Listening to the music of Siempre Más Allá, it certainly seems that the young French pianist, Adrien Brandeis has strengthened the belief that he is a proverbial citizen of the Afro-Caribbean universe. To be clear Mr Brandeis still loves all music and swings as hard as any pianist who loves Black American Music – that is, music that you can sing and dance to. But also continues to be beguiled by the rolling thunder of Afro-Caribbean music. The wild call of the rhythms and the joie de vivre of the questing melodies and harmonies not only appeal to his ear, but also speak to him in the hidden parts of his heart.
By his own admission Siempre Más Allá took root during three tours to Mexico undertaken under the aegis of the Fédération des Alliances Françaises du Mexique. The virtually all-Afro-Cuban repertoire of the album radiates charm at every turn. These disarmingly natural and eloquent performances bring out the music’s inherent drama and penchant for tumbao with a deft touch while indulging Brandeis’ lyrical instincts to the full. Meticulously balanced, the four quartet pieces, the trio and duo pieces feel as if they are chamber works. Brandeis’ astonishingly insightful playing is musically captivating and technically blemishless. Each phrase rings so completely true that one can’t imagine the music played any other way.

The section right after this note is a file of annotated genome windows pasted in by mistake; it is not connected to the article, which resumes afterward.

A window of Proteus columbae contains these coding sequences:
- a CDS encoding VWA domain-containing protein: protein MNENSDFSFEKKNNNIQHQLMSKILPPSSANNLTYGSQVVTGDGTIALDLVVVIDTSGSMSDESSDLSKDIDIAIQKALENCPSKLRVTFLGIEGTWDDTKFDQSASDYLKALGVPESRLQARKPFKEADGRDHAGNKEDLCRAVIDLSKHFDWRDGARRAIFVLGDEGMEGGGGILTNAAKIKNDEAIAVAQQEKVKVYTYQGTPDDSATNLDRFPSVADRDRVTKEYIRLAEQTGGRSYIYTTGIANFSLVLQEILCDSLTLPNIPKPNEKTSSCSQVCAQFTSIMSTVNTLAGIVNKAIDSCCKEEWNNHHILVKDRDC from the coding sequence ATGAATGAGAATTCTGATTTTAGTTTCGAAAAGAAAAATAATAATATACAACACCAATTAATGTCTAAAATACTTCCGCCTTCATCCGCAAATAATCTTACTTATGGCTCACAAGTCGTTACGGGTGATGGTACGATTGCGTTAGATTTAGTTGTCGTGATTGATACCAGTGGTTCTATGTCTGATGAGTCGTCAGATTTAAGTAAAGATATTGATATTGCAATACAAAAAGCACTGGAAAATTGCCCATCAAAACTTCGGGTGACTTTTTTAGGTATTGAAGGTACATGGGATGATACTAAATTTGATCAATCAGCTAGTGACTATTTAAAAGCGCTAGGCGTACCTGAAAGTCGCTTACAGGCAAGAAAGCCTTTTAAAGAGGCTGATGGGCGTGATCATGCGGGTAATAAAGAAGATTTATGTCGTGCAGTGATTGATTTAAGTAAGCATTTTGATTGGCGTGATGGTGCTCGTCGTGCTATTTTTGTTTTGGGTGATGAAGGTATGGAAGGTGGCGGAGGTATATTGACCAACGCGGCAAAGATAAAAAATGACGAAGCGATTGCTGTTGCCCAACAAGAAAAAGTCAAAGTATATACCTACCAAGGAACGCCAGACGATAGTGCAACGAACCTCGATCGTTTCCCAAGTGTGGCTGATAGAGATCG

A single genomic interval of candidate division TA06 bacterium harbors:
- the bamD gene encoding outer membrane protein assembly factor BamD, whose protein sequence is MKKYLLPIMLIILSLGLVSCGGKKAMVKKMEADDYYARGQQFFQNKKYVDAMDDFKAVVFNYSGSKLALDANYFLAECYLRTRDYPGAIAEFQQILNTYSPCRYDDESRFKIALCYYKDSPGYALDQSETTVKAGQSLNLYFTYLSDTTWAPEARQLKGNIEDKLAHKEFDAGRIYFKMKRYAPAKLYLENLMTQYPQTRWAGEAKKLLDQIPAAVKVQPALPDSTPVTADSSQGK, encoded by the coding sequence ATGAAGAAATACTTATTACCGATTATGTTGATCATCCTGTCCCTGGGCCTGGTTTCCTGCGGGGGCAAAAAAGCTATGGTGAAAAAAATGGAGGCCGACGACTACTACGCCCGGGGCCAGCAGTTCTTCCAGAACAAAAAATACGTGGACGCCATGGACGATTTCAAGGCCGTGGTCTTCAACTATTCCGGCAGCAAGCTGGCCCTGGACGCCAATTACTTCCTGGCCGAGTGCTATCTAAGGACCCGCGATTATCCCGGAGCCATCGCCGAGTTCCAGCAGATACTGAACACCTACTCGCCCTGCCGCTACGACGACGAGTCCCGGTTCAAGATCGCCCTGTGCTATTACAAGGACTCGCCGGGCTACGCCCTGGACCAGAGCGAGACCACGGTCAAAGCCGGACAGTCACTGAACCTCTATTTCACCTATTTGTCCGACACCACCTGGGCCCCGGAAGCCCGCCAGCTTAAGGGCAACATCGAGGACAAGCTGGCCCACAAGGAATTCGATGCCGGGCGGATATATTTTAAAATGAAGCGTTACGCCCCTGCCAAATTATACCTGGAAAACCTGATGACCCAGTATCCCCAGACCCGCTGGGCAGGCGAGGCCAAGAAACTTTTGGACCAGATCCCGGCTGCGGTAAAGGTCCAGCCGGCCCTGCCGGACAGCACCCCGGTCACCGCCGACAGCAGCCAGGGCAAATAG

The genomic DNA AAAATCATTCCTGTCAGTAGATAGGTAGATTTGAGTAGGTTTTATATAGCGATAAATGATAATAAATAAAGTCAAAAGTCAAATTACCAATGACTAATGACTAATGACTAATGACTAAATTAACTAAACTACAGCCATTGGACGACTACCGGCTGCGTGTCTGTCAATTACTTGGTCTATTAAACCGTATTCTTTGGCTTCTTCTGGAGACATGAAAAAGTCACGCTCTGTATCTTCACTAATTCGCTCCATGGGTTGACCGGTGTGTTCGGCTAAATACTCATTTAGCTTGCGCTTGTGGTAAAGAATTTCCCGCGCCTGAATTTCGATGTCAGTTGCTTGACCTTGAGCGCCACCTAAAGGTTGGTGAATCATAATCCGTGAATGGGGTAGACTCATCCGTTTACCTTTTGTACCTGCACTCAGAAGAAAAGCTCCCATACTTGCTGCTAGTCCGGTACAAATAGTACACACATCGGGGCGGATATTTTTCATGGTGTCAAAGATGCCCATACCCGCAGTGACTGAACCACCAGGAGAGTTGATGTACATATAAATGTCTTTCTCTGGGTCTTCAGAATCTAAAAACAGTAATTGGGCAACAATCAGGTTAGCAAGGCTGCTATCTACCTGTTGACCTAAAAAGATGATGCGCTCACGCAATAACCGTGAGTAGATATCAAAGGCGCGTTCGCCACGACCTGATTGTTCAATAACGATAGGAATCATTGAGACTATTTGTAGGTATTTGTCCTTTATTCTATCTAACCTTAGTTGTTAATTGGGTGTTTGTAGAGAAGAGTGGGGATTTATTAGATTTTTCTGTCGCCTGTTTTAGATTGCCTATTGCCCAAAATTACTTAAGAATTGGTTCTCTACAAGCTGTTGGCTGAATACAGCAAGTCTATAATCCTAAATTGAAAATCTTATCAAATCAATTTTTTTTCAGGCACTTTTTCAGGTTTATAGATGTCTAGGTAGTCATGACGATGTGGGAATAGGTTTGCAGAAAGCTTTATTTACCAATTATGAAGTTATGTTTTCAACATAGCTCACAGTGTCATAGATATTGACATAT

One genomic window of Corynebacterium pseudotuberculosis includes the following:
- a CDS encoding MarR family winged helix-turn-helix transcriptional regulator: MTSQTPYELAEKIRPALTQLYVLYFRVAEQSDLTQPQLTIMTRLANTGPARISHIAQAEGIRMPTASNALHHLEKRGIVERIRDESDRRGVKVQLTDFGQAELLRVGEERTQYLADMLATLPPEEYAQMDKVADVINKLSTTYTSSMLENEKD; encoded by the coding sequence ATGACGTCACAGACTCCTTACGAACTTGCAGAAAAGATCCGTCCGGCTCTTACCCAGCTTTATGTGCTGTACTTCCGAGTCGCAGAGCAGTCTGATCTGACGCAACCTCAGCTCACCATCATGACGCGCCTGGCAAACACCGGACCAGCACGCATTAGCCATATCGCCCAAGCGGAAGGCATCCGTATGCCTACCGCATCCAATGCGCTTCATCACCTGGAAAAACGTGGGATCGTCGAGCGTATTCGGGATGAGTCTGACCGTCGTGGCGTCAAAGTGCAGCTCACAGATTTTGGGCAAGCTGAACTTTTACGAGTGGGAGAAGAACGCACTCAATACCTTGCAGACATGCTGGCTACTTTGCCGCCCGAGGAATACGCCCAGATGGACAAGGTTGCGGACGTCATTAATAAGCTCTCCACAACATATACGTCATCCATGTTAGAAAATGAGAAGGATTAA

The album features Mr Brandeis and a group of very accomplished musicians. These include the celebrated Cuban percussionist Roberto Vizcaíno Guillot [on two tracks] and his son Roberto Vizcaíno Jr., Mexican drummer José Loria Triay make up the wall of percussion. The Brasilian bassist Giliard Lopes brings his distinctive veritas to the whole rhythm section. The big surprise here is, perhaps, the presence of the great Cuban Horacio “El Negro” Hernández sitting in the drum chair on La buena vibra.
Siempre Más Allá is an affirmation of Brandeis’ enduring love and natural affinity for Latin music. Not surprisingly the music seems to echo the famous Latin American phrase: “¡Que rico bailo yo!” [which, in English, exclaims: “How well I dance!”]. This is no hyperbole as the music – in its pulses and rhythms show as Brandeis traverses the rhythmic topography of the Caribbean and Latin America. Along the way Brandeis plunged into the world of changüí, the chacarera, Brasilian gaucho music and the ancient melodic thunder of bàtá drums.